One thing that I’ve created is I read the 800 page biography of Rockefeller. It was really painful to read, but it was so worthwhile. I spent 80 hours reading it, studying it, and condensing those 800 pages down into 40 pages of Rockefeller’s personality traits, his habits and his skills and his dark side, his down side, his negatives, and exactly how he was able to monopolize the industry and to this day still be the world’s richest man with $600 billion in net worth, and at one time made 20 percent of the GDP of the entire country. No one has ever been able to do that, so I’ve condensed this down into 40 pages. Maybe, we could share a link to that report, and then within that report there’s a link to my Facebook page, if they want to friend me. I spent 80 hours on it, but I just want to give it away free and share the magic of Rockefeller with the world.
Andrew: All right. What’s the link? Do you have it up yet?
Dane: I’ll give it to you.
Andrew: And we’ll have it up on the post where this interview is.
Andrew: All right. I like the way you operate, and you’re showing people how a marketer ends an interview.
Dane: There’s nothing to buy here, absolutely nothing. It’s just I want you to learn from Rockefeller because there are . . . here, one quick thing. Rockefeller did double entry accounting. So he would write everything down on one page to the penny. He’d go to another notebook and do the same thing again. That is insanity.
So what I’ve done is I’ve implemented inDinero accounting software and QuickBooks online, and then I run profit and loss from each one and I find differences. So, I do double entry accounting, and I’ve really been able to get a handle on my numbers by using that Rockefeller habit.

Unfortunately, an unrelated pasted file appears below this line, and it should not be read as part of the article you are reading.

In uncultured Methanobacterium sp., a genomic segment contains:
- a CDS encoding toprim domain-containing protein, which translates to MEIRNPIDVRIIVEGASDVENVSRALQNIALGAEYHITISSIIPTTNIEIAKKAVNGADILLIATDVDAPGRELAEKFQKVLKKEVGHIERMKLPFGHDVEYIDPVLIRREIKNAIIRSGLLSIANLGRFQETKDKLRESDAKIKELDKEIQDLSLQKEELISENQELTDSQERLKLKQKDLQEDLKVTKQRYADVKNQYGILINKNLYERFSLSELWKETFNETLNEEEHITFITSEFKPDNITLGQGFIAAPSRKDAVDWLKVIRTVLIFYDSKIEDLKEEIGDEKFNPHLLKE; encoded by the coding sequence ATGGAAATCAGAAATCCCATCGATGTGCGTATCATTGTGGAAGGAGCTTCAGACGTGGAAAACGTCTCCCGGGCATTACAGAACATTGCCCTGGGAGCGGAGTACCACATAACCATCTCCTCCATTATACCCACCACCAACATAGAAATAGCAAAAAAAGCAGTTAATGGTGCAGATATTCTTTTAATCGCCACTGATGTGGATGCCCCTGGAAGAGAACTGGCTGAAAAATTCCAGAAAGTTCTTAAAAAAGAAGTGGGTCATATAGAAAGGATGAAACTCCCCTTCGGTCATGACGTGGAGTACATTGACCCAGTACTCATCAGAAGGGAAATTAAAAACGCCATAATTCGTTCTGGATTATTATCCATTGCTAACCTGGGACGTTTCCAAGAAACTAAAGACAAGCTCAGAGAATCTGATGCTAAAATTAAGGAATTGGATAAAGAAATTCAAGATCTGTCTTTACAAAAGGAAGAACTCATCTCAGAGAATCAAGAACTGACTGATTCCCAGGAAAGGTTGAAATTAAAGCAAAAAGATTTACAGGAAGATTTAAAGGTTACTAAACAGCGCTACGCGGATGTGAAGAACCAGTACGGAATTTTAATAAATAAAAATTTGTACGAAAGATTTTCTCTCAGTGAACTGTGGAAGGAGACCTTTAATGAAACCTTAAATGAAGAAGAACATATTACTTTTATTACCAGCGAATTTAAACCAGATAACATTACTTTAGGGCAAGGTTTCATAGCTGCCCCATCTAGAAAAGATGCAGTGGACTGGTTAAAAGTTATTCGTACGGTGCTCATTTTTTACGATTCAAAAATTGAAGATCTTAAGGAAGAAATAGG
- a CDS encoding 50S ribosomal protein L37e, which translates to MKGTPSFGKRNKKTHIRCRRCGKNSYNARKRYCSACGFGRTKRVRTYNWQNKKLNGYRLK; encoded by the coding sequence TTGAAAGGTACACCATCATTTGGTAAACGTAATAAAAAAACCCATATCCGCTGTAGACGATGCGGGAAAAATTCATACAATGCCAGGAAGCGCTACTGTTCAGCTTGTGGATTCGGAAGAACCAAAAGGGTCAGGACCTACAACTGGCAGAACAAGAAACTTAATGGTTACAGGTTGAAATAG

Andrew: Oh, cool. I think double entry accounting means something different, doesn’t it? Doesn’t it mean . . . I get what you’re saying though.
Dane: It probably does.
Andrew: All right. But I see what you’re saying. You’re doubling up just to make sure that you’re accurate.
Dane: Yeah, yeah.
Andrew: Okay. All right. Well, Dane, this has been great. I’m glad that I got to meet you. I hope we get to have another conversation, and I’m looking forward to the feedback. Guys, come back to Mixergy. Give me feedback. Do you want more from Dane? What else do you want from Dane? Dane is willing to do more interviews here. I want to know what you’re curious about. What didn’t we hit on? What do you want more information about? What do you feel about this interview completely? How do you feel about him going to HireMyMom.com or whatever that website was and having somebody call up brokers and get their e-mail addresses?
I want to want as much feedback as you’re willing to give me. Come back to Mixergy and give it to me, and we’ll also give you a link to the Rockefeller report. Bye everyone.